Charles D. Forman (60)
  2004   I
Mr. Forman has been a director of the Company since August 2004. He has been a director of Las Vegas Sands, LLC since March 2004. Mr. Forman has served as Chairman and Chief Executive Officer of Centric Events Group, LLC, a trade show and conference business since 2002. From 2000 to 2002, he served as a director of a private company and participated in various private equity investments. From 1995 to 2000, he held various positions with subsidiaries of Softbank Corporation. During 2000, he was Executive Vice President of International Operations of Key3Media, Inc. From 1998 to 2000, he was Chief Legal Officer of ZD Events Inc., a tradeshow business that included COMDEX, which was the largest tradeshow in the United States in the 1990s. From 1995 to 1998, Mr. Forman was Executive Vice President, Chief Financial and Legal Officer of Softbank Comdex Inc. From 1989 to 1995, Mr. Forman was Vice President and General Counsel of The Interface Group, a tradeshow and convention business that owned and operated COMDEX. Mr. Forman was in private law practice from 1972 to 1988.        
         
Andrew R. Heyer (49)
  2006   II
Mr. Heyer has been a director of the Company since August 2006. He is the managing partner of Trimaran Capital Partners, L.L.C. and a member of the Investment Committee of Trimaran Advisors, L.L.C., the investment advisor to Caravelle Investment Fund, L.L.C. Until February 2006, Mr. Heyer was a vice chairman of CIBC World Markets Corp. and co-head of the CIBC Argosy Merchant Banking Funds. Prior to joining CIBC World Markets Corp. in 1995, Mr. Heyer was a founder and managing director of The Argosy Group L.P. Mr. Heyer also held senior positions with Drexel Burnham Lambert Incorporated and Shearson/American Express. Mr. Heyer currently serves on the boards of directors of publicly-held Hain Celestial Group, Inc. and privately-held Brite Media Group LLC, Charlie Brown’s, Village Voice Media, LLC and El Pollo Loco.        
         
Michael A. Leven (69)
  2004   II
Mr. Leven has been a director of the Company since August 2004. He was a director of Las Vegas Sands, Inc. from May 2004 until July 2005. Mr. Leven is the Vice Chairman of the Marcus Foundation, Inc., a non-profit foundation. Until December 2006, Mr. Leven was the Chairman, Chief Executive Officer and President of U.S. Franchise Systems, Inc., which franchises the Microtel Inns & Suites and Hawthorn Suites brands. Mr. Leven formed U.S. Franchise Systems, Inc. in 1995. From 1990 to 1995, Mr. Leven was President and Chief Operating Officer of Holiday Inns Worldwide. From 1985 to 1990, he was president of Days Inn of America. Mr. Leven serves as director of Hersha Hospitality Trust. Mr. Leven serves on many other non-profit boards.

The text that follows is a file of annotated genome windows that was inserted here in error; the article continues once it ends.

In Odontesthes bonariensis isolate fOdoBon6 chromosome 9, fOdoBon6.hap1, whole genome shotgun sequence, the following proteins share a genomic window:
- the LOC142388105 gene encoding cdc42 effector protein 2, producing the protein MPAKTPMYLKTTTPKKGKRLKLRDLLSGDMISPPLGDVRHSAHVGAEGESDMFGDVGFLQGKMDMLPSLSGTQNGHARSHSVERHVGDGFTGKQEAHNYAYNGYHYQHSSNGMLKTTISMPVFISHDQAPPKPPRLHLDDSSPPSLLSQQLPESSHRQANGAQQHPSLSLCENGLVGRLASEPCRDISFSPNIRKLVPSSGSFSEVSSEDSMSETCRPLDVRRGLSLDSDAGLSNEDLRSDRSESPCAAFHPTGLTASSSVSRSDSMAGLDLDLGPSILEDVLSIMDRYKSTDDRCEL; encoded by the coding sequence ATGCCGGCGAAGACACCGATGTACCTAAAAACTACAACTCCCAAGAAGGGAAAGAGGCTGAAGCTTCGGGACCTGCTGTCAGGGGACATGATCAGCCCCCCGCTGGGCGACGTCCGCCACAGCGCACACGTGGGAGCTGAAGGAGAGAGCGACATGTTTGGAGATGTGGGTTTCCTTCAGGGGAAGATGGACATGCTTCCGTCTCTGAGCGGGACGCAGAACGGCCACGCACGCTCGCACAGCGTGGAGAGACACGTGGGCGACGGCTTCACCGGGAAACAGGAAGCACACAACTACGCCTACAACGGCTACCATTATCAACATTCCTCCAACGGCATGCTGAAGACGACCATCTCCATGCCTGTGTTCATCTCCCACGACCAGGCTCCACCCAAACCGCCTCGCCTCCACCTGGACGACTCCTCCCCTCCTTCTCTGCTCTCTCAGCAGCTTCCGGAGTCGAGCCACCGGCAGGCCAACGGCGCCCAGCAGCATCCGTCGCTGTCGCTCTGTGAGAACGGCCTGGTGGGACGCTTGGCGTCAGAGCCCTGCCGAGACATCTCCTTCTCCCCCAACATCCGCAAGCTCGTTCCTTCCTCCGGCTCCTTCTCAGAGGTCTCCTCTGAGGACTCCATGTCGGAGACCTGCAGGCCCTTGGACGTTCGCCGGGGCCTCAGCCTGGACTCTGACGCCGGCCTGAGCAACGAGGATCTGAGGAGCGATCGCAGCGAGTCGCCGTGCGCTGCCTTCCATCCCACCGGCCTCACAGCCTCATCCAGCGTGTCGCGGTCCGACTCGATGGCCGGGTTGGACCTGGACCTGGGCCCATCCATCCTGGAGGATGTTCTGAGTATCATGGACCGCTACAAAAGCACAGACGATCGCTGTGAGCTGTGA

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    First
   
    Became a
   
Name (Age), Principal Occupation and Other Directorships
  Director   Class
 
Irwin A. Siegel (66)
  2005   I
Mr. Siegel has been a director of the Company since February 2005. He was a director of Las Vegas Sands, Inc. from February 2005 until July 2005. Mr. Siegel is a certified public accountant and was a partner (specializing in the hospitality industry) in the international accounting and consulting firm of Deloitte & Touche LLP from 1973 to 2003, when he retired. From 1996 through 1999 Mr. Siegel served as the CEO of the Deloitte operations in the former Soviet Union. Mr. Siegel has been working as a business consultant since 2003. Mr. Siegel has served on the boards of directors of many charitable and civic organizations and is the president of the Weinstein Hospice in Atlanta.        

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INFORMATION REGARDING THE BOARD OF DIRECTORS AND ITS COMMITTEES
 
 
NYSE Listing Standards.  Certain provisions of the corporate governance rules of the NYSE are not applicable to “controlled companies.” “Controlled companies” under those rules are companies of which more than 50 percent of the voting power is held by an individual, a group or another company. The Company currently is a “controlled company” under this definition by virtue of the ownership by Mr. Adelson of in excess of 50 percent of the voting power of the Common Stock and his ability to elect the entire Board. Accordingly, the Company has chosen to take advantage of certain of the exemptions provided in the NYSE rules. Specifically, the Company is not required to have a majority of independent directors or a nominating and governance committee or a compensation committee composed entirely of independent directors.
 
Independent Directors.  As a “controlled” company pursuant to the rules of the NYSE, we are not required to have a majority of independent directors on our Board. The Board has determined that four of the eight members of the Board currently satisfy the criteria for independence under applicable Exchange Act and NYSE rules, namely Messrs. Heyer, Leven, Purcell and Siegel. In making its determination, the Board reviewed all the relevant facts and circumstances, the standards set forth in our Corporate Governance Guidelines, the NYSE rules and other applicable laws and regulations.